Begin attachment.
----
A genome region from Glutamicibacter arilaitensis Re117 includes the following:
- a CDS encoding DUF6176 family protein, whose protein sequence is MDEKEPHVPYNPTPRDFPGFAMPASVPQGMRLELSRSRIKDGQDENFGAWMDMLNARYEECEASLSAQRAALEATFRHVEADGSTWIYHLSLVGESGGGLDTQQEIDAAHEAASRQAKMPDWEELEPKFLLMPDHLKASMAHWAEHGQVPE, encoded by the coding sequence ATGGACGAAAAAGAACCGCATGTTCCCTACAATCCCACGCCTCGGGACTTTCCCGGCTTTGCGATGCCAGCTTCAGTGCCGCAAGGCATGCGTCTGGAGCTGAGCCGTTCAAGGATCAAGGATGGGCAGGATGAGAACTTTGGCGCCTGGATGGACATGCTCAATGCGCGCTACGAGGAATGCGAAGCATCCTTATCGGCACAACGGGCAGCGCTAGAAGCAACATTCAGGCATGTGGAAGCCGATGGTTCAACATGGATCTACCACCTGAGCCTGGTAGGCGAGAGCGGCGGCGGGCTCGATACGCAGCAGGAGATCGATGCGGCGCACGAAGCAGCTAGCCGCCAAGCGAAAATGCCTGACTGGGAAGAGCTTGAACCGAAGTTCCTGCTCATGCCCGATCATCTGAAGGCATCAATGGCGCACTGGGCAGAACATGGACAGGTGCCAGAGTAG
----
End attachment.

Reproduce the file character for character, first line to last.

A genome region from Glutamicibacter arilaitensis Re117 includes the following:
- a CDS encoding DUF6176 family protein, whose protein sequence is MDEKEPHVPYNPTPRDFPGFAMPASVPQGMRLELSRSRIKDGQDENFGAWMDMLNARYEECEASLSAQRAALEATFRHVEADGSTWIYHLSLVGESGGGLDTQQEIDAAHEAASRQAKMPDWEELEPKFLLMPDHLKASMAHWAEHGQVPE, encoded by the coding sequence ATGGACGAAAAAGAACCGCATGTTCCCTACAATCCCACGCCTCGGGACTTTCCCGGCTTTGCGATGCCAGCTTCAGTGCCGCAAGGCATGCGTCTGGAGCTGAGCCGTTCAAGGATCAAGGATGGGCAGGATGAGAACTTTGGCGCCTGGATGGACATGCTCAATGCGCGCTACGAGGAATGCGAAGCATCCTTATCGGCACAACGGGCAGCGCTAGAAGCAACATTCAGGCATGTGGAAGCCGATGGTTCAACATGGATCTACCACCTGAGCCTGGTAGGCGAGAGCGGCGGCGGGCTCGATACGCAGCAGGAGATCGATGCGGCGCACGAAGCAGCTAGCCGCCAAGCGAAAATGCCTGACTGGGAAGAGCTTGAACCGAAGTTCCTGCTCATGCCCGATCATCTGAAGGCATCAATGGCGCACTGGGCAGAACATGGACAGGTGCCAGAGTAG